Investors and business angels have a clear exit strategy – grow fast for 3-5 years, sell up and crystallise the gains. Happily, this strategy often coincides with that of the entrepreneur, who wants to get this business idea going, and then move on to the next.
Most small business owners don’t have an exit strategy, or certainly don’t start with one.
Thinking about exit often only happens when some event reminds us of our mortality. If that doesn’t happen, the business simply winds down to nothing alongside its owner.
Partly this is due to our natural tendency to think short-term; partly because we simply can’t imagine ourselves without our business, and partly because we don’t believe our business could survive without us.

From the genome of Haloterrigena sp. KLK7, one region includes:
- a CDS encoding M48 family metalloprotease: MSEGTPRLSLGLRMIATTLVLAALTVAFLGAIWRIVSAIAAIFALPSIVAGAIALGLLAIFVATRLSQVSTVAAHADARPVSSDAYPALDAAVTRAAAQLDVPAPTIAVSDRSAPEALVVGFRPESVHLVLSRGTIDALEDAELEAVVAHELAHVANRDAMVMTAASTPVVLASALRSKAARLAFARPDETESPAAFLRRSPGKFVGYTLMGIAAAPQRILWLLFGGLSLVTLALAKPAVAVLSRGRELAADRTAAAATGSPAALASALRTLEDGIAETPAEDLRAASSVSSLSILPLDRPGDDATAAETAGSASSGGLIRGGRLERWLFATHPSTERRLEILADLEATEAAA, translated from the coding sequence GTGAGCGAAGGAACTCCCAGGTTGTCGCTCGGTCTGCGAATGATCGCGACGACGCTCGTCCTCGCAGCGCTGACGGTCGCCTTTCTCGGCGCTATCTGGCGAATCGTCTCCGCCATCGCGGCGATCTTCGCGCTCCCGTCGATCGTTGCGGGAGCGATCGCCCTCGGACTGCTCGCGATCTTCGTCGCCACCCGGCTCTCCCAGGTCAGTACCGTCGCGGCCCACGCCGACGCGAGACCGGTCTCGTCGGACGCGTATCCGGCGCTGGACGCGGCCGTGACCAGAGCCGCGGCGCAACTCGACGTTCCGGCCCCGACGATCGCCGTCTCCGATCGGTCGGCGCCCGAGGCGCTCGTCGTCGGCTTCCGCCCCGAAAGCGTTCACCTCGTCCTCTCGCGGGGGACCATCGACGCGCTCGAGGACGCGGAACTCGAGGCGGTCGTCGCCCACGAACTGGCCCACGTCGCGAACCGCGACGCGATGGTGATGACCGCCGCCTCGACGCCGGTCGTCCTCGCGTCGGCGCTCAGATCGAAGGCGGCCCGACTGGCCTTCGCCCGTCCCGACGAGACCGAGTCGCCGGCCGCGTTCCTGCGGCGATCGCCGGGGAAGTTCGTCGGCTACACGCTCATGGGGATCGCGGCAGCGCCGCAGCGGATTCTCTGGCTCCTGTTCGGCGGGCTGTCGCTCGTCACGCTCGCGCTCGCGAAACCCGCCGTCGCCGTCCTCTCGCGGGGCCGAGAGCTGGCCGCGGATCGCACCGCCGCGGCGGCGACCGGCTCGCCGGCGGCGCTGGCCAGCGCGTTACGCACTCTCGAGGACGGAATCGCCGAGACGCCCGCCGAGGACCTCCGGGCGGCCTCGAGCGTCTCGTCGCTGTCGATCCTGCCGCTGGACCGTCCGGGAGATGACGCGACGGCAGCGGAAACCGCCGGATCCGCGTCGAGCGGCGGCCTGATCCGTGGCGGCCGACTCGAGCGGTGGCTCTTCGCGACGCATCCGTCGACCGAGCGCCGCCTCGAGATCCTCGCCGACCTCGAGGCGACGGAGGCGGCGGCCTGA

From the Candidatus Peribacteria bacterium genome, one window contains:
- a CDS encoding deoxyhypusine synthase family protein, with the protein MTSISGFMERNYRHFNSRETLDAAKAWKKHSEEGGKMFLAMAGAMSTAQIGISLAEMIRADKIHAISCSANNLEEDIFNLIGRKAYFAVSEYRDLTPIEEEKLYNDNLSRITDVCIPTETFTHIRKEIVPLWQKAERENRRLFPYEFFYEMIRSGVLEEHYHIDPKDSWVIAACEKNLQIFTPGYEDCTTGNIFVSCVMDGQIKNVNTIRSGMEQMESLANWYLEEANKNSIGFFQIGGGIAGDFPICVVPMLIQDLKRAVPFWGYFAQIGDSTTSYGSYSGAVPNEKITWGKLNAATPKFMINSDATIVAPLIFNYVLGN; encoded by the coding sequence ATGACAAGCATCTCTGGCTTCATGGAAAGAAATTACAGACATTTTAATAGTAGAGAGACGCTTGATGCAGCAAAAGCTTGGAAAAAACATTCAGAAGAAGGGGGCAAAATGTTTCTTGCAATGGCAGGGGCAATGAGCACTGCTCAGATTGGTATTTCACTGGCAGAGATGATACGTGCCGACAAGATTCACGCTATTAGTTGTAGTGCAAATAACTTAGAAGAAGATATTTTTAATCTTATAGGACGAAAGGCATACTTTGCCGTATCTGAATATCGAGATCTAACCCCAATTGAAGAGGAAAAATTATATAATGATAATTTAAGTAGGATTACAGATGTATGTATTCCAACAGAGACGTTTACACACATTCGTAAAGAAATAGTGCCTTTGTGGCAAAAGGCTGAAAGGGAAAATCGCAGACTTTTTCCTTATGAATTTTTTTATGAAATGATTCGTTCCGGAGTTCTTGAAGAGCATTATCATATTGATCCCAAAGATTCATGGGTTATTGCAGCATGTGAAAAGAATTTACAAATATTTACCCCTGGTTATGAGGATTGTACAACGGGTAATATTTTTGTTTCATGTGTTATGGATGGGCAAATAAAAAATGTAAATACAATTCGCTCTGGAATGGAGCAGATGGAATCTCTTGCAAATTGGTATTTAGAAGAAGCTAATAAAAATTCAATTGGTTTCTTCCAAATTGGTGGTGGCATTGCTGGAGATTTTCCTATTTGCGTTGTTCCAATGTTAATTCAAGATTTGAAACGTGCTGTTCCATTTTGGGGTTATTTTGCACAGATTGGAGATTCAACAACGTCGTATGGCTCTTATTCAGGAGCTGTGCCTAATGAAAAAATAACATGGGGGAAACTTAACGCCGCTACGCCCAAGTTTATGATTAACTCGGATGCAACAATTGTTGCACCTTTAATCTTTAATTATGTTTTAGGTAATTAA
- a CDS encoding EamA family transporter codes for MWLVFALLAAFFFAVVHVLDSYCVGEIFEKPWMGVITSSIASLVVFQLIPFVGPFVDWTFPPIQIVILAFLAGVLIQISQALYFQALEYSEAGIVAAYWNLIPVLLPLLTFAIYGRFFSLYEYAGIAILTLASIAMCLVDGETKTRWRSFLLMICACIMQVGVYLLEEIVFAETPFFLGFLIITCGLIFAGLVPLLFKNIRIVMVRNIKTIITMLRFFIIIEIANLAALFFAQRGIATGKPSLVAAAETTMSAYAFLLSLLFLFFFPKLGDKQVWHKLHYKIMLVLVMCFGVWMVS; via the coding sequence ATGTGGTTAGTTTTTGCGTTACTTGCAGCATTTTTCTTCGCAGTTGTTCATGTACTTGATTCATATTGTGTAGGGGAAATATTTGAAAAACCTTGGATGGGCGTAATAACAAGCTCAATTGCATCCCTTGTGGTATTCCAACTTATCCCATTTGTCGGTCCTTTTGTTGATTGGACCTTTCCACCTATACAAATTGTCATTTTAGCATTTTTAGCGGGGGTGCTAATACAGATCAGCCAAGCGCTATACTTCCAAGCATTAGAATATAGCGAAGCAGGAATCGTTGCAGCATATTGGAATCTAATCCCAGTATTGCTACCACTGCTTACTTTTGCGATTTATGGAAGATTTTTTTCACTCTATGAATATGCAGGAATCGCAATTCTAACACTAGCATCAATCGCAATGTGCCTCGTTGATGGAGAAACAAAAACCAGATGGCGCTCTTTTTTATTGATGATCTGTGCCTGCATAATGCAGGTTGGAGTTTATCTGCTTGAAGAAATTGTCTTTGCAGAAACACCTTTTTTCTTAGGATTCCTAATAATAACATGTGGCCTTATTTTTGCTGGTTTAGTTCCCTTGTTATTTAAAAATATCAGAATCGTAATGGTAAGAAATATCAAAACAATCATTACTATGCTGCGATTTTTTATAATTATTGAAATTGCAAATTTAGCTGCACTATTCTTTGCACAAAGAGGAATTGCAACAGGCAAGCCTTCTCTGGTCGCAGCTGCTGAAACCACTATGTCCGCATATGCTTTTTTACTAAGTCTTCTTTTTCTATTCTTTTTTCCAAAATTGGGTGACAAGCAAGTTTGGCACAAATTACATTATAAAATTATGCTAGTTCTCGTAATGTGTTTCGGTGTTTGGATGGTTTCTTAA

Perhaps then, rather than focus on our own exit, we could focus instead on the future life of our business as we would focus on the future life of our child – with the aim of making it independent?
If a business was a child, we would nurture it through the early years, then start giving it more responsibility and autonomy, so that when the time is right, the child leaves us, ready, willing and able to make its own dent in the universe.
This doesn’t mean you exit your business with nothing, it just changes who you might sell it to.
Who better than the people who helped you raise it?